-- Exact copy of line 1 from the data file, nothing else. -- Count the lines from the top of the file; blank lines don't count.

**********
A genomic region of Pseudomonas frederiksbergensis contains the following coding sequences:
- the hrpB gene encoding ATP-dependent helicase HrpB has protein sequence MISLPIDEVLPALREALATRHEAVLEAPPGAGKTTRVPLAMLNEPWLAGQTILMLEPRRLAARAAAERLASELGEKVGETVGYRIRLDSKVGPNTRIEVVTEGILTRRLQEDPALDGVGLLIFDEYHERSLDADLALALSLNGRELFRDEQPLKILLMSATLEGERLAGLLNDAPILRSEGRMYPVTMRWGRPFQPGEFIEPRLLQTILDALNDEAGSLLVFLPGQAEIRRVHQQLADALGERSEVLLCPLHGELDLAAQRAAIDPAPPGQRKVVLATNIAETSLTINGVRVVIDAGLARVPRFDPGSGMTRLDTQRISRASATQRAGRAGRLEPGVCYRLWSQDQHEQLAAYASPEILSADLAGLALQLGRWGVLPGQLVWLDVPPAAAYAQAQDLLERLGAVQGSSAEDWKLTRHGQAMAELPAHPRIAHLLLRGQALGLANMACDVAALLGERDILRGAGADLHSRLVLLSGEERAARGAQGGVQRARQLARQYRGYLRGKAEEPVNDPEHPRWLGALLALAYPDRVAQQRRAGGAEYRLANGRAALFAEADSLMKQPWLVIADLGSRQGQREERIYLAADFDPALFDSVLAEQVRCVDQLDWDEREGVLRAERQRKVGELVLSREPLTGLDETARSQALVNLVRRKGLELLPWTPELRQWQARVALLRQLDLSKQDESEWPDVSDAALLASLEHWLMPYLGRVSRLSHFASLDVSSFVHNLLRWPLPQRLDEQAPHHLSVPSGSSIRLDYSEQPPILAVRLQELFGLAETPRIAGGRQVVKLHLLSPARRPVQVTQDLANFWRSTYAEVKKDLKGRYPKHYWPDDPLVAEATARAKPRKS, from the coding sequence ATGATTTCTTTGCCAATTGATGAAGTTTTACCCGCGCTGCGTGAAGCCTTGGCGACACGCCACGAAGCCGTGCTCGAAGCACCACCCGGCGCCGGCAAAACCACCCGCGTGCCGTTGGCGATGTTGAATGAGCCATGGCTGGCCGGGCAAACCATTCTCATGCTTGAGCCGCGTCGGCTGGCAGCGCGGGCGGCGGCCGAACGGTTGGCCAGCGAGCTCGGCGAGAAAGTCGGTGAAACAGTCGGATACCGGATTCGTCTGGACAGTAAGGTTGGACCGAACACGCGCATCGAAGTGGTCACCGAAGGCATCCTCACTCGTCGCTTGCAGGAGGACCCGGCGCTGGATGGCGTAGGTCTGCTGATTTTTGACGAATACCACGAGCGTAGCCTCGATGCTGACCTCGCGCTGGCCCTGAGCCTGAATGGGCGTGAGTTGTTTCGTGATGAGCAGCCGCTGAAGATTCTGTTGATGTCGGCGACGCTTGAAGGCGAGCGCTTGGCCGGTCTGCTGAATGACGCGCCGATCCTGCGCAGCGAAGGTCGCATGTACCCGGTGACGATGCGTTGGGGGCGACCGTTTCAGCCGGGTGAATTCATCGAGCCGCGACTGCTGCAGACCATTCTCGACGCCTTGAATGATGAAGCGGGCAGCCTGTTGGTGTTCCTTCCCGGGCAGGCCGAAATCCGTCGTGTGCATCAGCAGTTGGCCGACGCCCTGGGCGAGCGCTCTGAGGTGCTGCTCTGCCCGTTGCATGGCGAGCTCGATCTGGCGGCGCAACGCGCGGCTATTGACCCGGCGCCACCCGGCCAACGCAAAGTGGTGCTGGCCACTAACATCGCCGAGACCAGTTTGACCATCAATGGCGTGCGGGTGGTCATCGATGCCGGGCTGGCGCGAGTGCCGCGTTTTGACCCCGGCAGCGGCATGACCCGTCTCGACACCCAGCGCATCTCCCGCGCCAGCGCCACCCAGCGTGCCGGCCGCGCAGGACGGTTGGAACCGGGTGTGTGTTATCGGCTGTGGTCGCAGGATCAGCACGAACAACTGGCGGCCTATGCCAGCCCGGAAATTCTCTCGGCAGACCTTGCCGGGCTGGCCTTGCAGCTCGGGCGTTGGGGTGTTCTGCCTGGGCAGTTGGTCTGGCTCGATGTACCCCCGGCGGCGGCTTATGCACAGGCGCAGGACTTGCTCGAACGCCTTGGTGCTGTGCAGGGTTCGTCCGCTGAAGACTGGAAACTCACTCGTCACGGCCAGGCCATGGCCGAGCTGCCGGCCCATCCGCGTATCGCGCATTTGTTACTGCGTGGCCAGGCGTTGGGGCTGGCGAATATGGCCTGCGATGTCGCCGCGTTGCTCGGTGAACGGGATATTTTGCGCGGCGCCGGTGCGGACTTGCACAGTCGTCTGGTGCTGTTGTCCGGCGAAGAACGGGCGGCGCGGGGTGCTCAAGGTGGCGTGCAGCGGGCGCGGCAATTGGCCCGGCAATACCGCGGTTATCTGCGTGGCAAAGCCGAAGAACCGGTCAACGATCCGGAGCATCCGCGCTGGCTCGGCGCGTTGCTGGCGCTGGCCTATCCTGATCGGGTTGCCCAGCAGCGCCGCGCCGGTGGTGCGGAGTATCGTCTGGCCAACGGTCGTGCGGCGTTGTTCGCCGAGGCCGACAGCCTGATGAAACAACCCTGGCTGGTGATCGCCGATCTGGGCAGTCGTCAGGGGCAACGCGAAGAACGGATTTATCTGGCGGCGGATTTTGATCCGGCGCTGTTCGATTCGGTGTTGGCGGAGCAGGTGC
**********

A genomic region of Pseudomonas frederiksbergensis contains the following coding sequences: